Chamber cleaning and conditioning procedures are used to effectively reset the plasma chamber conditions to some initial conditions after some metric of processing time has elapsed, such as after a predetermined number of wafers have been processed. The sensitivity of the wafer level results to changes in the plasma chamber conditions determines the cleaning and conditioning intervals. Determining the maximum cleaning and/or conditioning interval are important for maximizing the overall tool throughput and process repeatability. Periodically cleaning and/or conditioning the process chamber, however, will reduce wafer throughput and increase total processing cost. In addition, it is desirable to compensate for tool idle by conditioning, which also negatively impact tool availability for productive processing.

Advanced semiconductor manufacturing processes often require tight process controls. In particular, plasma doping processes for fabricating advanced semiconductors require very precise control of implant dose and species mix within each wafer, wafer-to-wafer, and batch-to-batch. The periodic cleaning and/or conditioning of the process chamber may not be acceptable for these applications because recipe parameters may drift between the cleaning steps.

The methods according to the present invention perform closed-loop tuning of recipe parameters in order to adjust the plasma doping conditions in order to stabilize and/or improve the processing tool performance in some way. The term “closed-loop tuning of recipe parameters” is defined herein to mean the use of in-situ measurements to provide data on current operating conditions, which is used to adjust recipe parameters during processing. In some embodiments, methods of the present invention perform closed-loop tuning of recipe parameters to adjust the plasma doping conditions in order to optimize one or a plurality of processing conditions. In addition, in some embodiments, methods of the present invention perform closed-loop tuning of recipe parameters to adjust the plasma doping conditions in order to improve process tool cost metrics, such as process tool throughput and/or utilization.

For example, in some embodiments, methods of the present invention perform recipe parameters selection or optimization that provides for process improvements, such as higher (or highest) wafer throughput (wafer/hour), high (or highest) retained dose, uniformity across wafer and/or any other process parameter derived from the user's requirements. In some specific embodiments, the methods of the present invention optimize the process tool for certain customer requirements, such as angle dose control. Angle dose control is important for many applications. For example, angle dose control must be relatively high for conformal doping applications and must be relatively narrow for some other applications, such as source drain extensions (SDE).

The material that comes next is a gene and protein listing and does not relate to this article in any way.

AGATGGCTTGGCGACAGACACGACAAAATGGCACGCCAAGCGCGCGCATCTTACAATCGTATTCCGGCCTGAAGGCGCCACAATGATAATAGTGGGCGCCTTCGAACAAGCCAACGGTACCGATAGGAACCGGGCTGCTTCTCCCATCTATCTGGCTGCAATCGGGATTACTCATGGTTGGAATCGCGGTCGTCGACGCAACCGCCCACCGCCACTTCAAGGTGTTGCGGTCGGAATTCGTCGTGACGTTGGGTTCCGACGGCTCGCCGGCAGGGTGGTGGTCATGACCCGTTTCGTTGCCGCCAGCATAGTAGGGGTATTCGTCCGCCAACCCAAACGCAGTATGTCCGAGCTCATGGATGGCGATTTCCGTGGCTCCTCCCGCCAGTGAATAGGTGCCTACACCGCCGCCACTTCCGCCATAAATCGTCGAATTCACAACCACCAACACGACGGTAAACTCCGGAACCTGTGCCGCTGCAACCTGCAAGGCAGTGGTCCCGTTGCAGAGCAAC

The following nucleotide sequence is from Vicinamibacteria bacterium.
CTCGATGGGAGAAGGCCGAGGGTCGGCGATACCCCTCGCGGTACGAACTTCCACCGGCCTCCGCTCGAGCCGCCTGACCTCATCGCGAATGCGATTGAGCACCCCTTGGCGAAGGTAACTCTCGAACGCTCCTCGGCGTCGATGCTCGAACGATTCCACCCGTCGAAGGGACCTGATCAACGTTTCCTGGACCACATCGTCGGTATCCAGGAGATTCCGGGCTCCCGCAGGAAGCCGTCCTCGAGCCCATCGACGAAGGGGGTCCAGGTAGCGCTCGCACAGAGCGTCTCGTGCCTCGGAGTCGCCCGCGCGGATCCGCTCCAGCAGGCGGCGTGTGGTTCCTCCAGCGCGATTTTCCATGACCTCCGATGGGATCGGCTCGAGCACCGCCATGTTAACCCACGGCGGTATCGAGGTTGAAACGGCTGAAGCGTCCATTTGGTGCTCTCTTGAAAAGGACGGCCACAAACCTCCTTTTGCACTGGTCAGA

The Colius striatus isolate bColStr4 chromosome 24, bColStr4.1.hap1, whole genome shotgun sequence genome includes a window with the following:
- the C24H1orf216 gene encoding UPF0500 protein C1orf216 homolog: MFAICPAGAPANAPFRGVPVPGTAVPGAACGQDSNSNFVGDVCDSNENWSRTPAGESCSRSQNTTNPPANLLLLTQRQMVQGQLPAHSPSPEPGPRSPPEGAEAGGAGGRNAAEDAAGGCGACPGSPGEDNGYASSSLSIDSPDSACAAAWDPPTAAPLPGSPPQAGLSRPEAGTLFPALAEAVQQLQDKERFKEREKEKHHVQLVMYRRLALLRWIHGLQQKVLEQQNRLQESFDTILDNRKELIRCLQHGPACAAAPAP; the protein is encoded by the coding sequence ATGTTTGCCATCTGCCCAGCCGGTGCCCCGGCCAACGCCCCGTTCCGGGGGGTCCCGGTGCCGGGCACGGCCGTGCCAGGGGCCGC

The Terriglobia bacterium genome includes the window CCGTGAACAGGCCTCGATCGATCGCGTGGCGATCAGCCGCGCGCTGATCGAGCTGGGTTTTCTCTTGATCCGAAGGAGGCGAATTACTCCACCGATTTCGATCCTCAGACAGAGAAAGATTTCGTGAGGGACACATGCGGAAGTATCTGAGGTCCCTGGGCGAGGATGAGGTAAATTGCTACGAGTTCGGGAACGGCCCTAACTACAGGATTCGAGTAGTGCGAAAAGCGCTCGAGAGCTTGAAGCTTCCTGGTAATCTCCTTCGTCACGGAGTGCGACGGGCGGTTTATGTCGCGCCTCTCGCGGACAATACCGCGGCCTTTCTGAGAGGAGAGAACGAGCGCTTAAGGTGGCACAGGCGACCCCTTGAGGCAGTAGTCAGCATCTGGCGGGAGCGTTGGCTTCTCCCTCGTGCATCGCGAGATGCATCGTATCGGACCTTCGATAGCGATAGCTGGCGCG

More specifically, in some embodiments of the present invention, a method of optimizing a plasma process according to the present invention includes using a model-based recipe parameter generator to select initial recipe parameters. The term “model-based recipe parameter generator” is defined herein to mean any means of calculating recipe parameters based upon a numerical or a rule based method. In-situ measurements are taken under the current operating conditions. The in-situ measurements are then analyzed and correlated to at least one process result. One or more of the recipe parameters are then adjusted or “tuned” in response to a correlation of the in-situ measurements to at least one plasma doping result in order to improve or optimize the process. These improved or optimized recipe parameters are chosen to achieve a desired result, such as a higher level of process repeatability, a higher level of dose loop, and/or an improvement or optimization of system throughput and utilization. In many embodiments, this method is a non-linear optimization method.

FIG. 1 shows a flow chart 100 of a method of plasma doping with in-situ monitoring and process parameter tuning according to the present invention. In some embodiments, the method performs in-situ monitoring and process parameter tuning to achieve improved process performance and/or improved process cost metrics. In other embodiments, the method performs in-situ monitoring and process parameter tuning to optimize at least one process performance metric and/or process cost metric.

In the first step 102, the desired process results are input by the user. For a plasma doping process, the desired process results includes wafer level implantation parameters, such as the implantation dose, implant energy, minimum uniformity, doping species, sheet resistance (as implanted), and annealed junction depth profile abruptness (as implanted). Typically, the annealed junction depth profile is characterized by the junction depth and the junction abruptness.